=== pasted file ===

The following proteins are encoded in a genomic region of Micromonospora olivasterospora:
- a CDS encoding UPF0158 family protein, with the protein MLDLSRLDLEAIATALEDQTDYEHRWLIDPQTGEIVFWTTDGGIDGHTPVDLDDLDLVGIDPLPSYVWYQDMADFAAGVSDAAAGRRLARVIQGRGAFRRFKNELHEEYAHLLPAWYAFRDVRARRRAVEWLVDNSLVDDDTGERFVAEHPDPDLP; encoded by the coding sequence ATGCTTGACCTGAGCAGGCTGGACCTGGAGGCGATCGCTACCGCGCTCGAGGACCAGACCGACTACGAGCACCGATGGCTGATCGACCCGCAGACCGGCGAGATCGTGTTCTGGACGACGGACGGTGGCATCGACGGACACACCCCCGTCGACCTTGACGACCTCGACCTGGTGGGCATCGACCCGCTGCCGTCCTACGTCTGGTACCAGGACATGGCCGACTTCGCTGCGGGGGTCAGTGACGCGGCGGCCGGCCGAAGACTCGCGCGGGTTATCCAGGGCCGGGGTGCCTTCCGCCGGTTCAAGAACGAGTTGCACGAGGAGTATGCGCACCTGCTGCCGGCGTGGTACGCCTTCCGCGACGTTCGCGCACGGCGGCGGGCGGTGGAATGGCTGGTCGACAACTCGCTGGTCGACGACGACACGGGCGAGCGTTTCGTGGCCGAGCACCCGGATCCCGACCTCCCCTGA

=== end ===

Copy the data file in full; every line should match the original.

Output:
The following proteins are encoded in a genomic region of Micromonospora olivasterospora:
- a CDS encoding UPF0158 family protein, with the protein MLDLSRLDLEAIATALEDQTDYEHRWLIDPQTGEIVFWTTDGGIDGHTPVDLDDLDLVGIDPLPSYVWYQDMADFAAGVSDAAAGRRLARVIQGRGAFRRFKNELHEEYAHLLPAWYAFRDVRARRRAVEWLVDNSLVDDDTGERFVAEHPDPDLP; encoded by the coding sequence ATGCTTGACCTGAGCAGGCTGGACCTGGAGGCGATCGCTACCGCGCTCGAGGACCAGACCGACTACGAGCACCGATGGCTGATCGACCCGCAGACCGGCGAGATCGTGTTCTGGACGACGGACGGTGGCATCGACGGACACACCCCCGTCGACCTTGACGACCTCGACCTGGTGGGCATCGACCCGCTGCCGTCCTACGTCTGGTACCAGGACATGGCCGACTTCGCTGCGGGGGTCAGTGACGCGGCGGCCGGCCGAAGACTCGCGCGGGTTATCCAGGGCCGGGGTGCCTTCCGCCGGTTCAAGAACGAGTTGCACGAGGAGTATGCGCACCTGCTGCCGGCGTGGTACGCCTTCCGCGACGTTCGCGCACGGCGGCGGGCGGTGGAATGGCTGGTCGACAACTCGCTGGTCGACGACGACACGGGCGAGCGTTTCGTGGCCGAGCACCCGGATCCCGACCTCCCCTGA